I wrote this last week for Free market Conservatives and am now reproducing it here:

The BBC are their own worst opponents. Their recent cancellation of a couple of much loved old songs that are famous worldwide and have not before caused protests led many  of their  former BBC news/Radio 4 audience to anger or despair. They are so dominated by the fashionable global  political correctness and by the briefings from the EU and international bodies that they can no longer relate to the many in the UK who like our country, are at peace with most of its past and just wish to be entertained. They are ready to run any cause which wants more government, higher taxes, more spending by the state, more submission to international treaty rules and more dependence on EU suppliers.  They revel in allegations of inequality and unfairness, whilst seeking to remove their own high payments to some  talent from  the full public gaze. Their constant cry is government should do something. They tend to see  business as a source of stories of overpayment and possible corruption, and show scorn for anyone who does not share their corporate values.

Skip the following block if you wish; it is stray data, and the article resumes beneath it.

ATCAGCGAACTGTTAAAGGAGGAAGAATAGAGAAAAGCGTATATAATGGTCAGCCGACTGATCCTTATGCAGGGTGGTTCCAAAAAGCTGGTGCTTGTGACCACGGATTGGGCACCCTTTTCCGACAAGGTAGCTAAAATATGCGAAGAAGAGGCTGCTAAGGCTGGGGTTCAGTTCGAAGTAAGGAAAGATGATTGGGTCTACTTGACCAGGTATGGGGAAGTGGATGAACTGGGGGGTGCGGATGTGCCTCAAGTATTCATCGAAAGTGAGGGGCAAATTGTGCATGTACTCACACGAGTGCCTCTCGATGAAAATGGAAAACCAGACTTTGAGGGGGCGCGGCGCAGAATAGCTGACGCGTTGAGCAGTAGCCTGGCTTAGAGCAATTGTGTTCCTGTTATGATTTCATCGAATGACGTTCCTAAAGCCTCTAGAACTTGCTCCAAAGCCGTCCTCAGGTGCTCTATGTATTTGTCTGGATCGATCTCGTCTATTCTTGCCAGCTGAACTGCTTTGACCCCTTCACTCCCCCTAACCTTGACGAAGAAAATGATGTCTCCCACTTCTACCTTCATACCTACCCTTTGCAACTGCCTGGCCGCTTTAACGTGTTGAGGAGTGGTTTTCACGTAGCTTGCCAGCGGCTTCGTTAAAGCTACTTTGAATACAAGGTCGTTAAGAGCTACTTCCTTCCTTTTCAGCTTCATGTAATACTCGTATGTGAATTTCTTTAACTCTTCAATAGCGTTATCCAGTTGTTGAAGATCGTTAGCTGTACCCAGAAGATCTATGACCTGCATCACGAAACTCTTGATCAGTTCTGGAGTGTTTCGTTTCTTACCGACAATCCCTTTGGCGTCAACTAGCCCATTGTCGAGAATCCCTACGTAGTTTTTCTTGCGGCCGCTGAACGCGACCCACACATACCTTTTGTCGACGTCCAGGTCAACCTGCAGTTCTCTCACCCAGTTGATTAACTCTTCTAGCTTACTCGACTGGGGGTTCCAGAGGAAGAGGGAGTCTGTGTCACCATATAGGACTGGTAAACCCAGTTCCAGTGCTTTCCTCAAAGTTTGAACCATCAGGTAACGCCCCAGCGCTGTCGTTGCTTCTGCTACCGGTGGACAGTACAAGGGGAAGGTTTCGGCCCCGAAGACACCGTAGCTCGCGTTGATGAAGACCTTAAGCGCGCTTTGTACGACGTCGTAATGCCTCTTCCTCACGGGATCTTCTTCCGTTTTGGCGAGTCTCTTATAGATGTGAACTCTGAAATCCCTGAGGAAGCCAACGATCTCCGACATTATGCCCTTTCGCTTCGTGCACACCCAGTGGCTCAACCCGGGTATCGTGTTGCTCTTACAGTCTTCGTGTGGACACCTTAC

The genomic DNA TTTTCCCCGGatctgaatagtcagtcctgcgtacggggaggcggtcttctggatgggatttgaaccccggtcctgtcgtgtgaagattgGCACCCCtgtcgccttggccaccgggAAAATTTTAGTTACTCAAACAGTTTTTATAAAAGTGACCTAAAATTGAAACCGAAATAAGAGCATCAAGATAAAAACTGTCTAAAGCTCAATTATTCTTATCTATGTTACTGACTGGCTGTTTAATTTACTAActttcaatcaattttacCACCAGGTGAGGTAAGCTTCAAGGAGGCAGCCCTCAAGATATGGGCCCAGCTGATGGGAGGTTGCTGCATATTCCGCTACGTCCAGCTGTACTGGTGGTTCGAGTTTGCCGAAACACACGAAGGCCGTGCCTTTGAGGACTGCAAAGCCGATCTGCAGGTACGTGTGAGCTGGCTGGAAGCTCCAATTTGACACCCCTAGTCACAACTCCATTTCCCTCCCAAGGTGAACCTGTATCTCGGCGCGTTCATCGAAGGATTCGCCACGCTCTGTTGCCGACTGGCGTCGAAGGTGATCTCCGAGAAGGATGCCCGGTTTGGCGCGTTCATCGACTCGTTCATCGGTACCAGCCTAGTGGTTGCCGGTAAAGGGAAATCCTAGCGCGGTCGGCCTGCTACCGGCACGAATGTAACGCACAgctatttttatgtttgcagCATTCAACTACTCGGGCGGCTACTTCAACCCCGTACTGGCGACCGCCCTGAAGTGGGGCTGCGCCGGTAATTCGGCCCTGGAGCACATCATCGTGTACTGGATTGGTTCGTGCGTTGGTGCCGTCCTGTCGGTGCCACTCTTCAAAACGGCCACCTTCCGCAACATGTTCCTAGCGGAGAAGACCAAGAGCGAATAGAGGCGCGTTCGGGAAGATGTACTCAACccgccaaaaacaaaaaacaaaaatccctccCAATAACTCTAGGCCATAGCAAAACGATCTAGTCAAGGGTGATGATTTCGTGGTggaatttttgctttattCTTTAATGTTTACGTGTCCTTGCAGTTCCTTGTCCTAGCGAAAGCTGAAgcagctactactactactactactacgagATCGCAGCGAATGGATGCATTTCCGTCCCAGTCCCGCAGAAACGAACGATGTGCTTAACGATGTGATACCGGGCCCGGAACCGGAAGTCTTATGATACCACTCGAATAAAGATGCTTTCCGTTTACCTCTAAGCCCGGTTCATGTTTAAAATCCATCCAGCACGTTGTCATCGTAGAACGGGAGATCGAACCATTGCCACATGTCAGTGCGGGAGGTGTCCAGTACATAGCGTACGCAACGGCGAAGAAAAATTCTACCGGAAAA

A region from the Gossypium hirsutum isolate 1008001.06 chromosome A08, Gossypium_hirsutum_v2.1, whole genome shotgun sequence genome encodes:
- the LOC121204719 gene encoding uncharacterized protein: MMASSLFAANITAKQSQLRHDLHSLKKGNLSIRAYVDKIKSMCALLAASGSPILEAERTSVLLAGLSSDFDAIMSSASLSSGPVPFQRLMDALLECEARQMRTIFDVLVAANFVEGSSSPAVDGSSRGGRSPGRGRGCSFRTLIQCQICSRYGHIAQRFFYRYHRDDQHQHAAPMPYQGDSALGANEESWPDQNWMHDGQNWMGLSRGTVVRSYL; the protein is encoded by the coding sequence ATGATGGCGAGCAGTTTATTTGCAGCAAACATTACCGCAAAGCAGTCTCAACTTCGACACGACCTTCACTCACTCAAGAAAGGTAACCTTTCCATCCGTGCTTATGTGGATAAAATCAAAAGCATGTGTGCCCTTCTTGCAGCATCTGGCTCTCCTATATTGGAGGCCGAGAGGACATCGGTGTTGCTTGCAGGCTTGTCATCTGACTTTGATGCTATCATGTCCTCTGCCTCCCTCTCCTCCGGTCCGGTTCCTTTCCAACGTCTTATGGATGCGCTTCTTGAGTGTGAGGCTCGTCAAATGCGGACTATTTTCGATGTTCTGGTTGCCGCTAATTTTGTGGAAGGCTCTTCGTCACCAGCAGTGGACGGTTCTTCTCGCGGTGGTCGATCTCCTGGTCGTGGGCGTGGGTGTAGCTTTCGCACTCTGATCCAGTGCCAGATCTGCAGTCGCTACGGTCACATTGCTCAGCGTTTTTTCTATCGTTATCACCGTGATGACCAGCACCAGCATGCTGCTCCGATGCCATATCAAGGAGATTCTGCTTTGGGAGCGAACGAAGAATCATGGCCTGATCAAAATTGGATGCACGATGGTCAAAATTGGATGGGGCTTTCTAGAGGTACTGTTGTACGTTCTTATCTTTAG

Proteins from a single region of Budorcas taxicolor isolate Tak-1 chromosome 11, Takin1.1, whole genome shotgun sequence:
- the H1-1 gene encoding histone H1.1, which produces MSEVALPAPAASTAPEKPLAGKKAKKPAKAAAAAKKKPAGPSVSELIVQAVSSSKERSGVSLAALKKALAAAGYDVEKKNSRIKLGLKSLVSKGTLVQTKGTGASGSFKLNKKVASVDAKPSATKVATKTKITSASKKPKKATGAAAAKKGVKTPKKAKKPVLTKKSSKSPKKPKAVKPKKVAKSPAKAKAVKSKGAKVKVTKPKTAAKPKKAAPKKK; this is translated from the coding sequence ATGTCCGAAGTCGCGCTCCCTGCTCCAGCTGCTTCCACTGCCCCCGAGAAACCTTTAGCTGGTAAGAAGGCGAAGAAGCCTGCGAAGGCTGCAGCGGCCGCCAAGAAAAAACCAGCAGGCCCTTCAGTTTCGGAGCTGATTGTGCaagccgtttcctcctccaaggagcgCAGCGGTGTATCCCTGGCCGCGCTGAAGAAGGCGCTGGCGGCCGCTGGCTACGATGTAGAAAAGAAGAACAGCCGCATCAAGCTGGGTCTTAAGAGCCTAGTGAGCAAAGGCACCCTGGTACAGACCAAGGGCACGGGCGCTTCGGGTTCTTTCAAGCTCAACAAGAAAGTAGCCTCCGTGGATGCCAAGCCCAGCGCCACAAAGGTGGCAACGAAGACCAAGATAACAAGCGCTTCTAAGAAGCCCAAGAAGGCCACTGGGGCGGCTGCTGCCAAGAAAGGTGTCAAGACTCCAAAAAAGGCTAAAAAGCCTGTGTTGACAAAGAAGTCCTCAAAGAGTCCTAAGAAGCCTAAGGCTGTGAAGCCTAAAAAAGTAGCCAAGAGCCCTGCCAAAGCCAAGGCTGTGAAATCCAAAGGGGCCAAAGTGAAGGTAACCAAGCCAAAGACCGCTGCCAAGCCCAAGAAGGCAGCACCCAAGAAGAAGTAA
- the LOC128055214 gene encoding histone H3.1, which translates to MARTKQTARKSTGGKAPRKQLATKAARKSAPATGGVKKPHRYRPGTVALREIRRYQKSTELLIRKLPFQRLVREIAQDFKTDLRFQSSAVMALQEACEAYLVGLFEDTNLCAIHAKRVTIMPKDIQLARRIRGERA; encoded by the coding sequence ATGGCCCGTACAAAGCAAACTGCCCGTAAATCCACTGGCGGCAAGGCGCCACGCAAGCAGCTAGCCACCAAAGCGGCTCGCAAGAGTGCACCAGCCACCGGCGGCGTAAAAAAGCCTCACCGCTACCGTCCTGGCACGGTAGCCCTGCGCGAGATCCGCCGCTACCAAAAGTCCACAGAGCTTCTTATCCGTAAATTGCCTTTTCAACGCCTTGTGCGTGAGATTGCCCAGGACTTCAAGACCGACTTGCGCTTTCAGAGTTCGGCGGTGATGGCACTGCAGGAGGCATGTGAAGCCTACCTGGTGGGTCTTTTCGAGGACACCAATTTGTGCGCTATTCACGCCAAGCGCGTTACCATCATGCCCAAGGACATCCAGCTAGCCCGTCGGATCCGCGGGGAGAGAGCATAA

Last Saturday morning I made the mistake of listening to the Radio 4 Briefing Room programme about the EU/UK talks. For half an hour they paraded so called experts and BBC correspondents who gave us yet another tedious version of Project Fear. There was no attempt at any balance. No-one spoke for the UK and no-one spoke of the many advantages Brexit can  bring. The overarching perspective was that supplied by the EU. There was no attempt to cross examine the EU position and ask about the risks to their big export trade into the UK and our opportunity to substitute UK produced product or cheaper rest of the world product with freedom from EU tariffs. There was no attempt to explore the big upside possible for more food grown and reared in the UK , nor of the way world competition will also affect EU suppliers where we do not have a domestic  industry to protect. The importance and opportunity for our fishing industry was dismissed, though they did think fishing was important totemically for French and Spanish fishermen!  It was as if they had joined the EUBC and had decided not to bother about the  views of a majority of the UK licence payers.